So based on Timothy MeGrew, think what that means. It means we should throw out attempts to reason to God, since reasoning based on the actual contextual evidence in this case does not matter. Reasoning demands a proper reading of the Bible. Doing otherwise is illegitimate. So it also means Yahweh is duplicitous, since we're told he wants us to reason with him. [Isaiah 1:18: "Come now, and let us reason together..." Consider also the two greatest commandments of Jesus. It also means a reasonable God is counting on believers to depend on confirmation bias when looking at his scared book, He's counting on them to be unreasonable, where they seek to read the Bible as others read their horoscopes. Now that may indeed be what a God could have done, but that means no reasonable person could accept this "evidence" to believe.

Think also what it means for the Jews who were originally given these so-called prophecies:
Take for example the Jews of Jesus’ day. They believed in Yahweh, that he performed miracles, and they knew their Old Testament prophecies. Yet the overwhelming majority of them did not believe Jesus was raised from the dead by Yahweh. Since these Jews were there and didn’t believe, why should we? No, really. Why should we? Why should anyone? The usual answer is that these Jews didn’t want to believe because Jesus was not their kind of Messiah, a king who would throw off Roman rule. But then, where did they get that idea in the first place? They got it from their own scriptures. And who supposedly penned them? Yahweh. Christians will also claim God needed the Jews to crucify Jesus to atone for our sins, just as he needed Judas to betray him. So God needed to mislead them about the nature of the Messiah too. But look at the result. Because he did this, Christians have also been given a reason to persecute, torture, and kill Jews throughout the centuries for their alleged crime (the Romans are actually the guilty ones). Not only this, but the overwhelming majority of Jews will go to hell (however conceived), where Judas is right now. Does this sound fair for a righteous, omniscient judge? It smells exactly like entrapment, pure and simple. [From How to Defend the Christian Faith: Advice from an Atheist, p. 250.]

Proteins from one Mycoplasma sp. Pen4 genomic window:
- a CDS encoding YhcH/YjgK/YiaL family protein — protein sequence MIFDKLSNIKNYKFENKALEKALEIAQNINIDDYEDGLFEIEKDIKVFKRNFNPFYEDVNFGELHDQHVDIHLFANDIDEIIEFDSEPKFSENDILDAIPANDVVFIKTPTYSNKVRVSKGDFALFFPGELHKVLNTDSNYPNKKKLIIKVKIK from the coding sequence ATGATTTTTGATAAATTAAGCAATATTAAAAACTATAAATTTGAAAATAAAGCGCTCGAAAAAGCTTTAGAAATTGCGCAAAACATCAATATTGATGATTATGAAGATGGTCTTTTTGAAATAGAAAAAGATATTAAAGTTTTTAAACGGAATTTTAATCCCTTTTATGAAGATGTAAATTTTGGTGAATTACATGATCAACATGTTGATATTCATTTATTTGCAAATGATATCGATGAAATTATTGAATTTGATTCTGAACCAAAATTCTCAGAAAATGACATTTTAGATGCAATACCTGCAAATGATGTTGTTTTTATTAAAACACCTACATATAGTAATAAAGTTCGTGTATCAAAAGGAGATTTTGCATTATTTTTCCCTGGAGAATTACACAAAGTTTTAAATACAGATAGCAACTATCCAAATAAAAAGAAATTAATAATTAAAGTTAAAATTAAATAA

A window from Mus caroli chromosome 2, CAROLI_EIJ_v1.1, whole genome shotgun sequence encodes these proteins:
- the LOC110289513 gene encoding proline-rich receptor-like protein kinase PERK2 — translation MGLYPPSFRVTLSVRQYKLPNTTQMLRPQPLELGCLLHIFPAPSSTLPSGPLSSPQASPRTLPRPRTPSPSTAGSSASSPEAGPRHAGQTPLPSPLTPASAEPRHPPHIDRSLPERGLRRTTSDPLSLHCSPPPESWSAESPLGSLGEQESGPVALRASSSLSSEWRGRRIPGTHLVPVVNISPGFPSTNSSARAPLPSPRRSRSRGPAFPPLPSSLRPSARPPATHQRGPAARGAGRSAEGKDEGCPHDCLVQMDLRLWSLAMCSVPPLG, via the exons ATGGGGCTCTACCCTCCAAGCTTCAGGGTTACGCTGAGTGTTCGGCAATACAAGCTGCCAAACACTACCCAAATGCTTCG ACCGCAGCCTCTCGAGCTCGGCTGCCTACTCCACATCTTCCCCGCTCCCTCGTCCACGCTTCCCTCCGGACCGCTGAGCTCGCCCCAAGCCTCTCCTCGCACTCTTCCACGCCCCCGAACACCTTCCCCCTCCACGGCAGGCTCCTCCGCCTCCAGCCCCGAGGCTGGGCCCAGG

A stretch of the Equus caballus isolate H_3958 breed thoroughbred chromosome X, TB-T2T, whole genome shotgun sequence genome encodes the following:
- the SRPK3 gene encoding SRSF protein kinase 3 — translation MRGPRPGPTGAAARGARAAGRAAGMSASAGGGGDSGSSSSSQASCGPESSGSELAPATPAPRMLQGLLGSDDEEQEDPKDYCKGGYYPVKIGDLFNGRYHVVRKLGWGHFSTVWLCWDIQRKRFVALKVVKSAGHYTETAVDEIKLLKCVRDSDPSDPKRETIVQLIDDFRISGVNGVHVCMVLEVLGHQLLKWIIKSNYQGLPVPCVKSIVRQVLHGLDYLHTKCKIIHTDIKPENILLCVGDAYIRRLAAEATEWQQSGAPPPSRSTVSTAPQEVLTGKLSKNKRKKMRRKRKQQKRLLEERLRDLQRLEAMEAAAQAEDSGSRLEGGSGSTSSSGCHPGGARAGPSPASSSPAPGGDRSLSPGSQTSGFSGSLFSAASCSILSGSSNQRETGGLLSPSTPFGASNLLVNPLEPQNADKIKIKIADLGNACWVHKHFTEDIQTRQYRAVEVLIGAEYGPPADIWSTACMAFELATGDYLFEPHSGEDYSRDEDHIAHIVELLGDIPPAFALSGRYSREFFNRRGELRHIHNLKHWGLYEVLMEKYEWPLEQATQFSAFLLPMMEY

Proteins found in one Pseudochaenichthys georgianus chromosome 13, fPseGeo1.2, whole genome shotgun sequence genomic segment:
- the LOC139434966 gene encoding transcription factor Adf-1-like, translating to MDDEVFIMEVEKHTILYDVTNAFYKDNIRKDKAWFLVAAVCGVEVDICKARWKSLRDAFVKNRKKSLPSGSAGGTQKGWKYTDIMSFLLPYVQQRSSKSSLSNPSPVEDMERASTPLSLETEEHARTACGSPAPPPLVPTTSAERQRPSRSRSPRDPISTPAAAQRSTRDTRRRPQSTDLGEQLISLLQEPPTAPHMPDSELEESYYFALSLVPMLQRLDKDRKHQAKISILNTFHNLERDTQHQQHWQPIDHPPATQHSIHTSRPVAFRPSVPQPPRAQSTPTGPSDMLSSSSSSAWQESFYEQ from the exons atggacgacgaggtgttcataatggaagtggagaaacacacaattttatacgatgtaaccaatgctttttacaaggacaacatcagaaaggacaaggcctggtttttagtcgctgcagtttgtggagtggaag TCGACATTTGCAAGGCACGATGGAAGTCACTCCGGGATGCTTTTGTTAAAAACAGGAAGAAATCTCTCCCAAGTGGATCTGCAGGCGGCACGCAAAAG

The fact is, OT writings were used to create some of the events in the life of Jesus, not that Jesus fulfilled any of them. John Dominic Crossan, biblical scholar and former president of the Society of Biblical Literature, considers them to be nothing more that historicized prophecy. For an example with regard to the crucifixion of Jesus see here.

What McGrew says does not need further rebuttal. It's amazing he thinks he has answered me. Let this be another exhibit that all apologetics is special pleading, as I argued in chapter 7 of my book How to Defend the Christian Faith: Advice from an Atheist.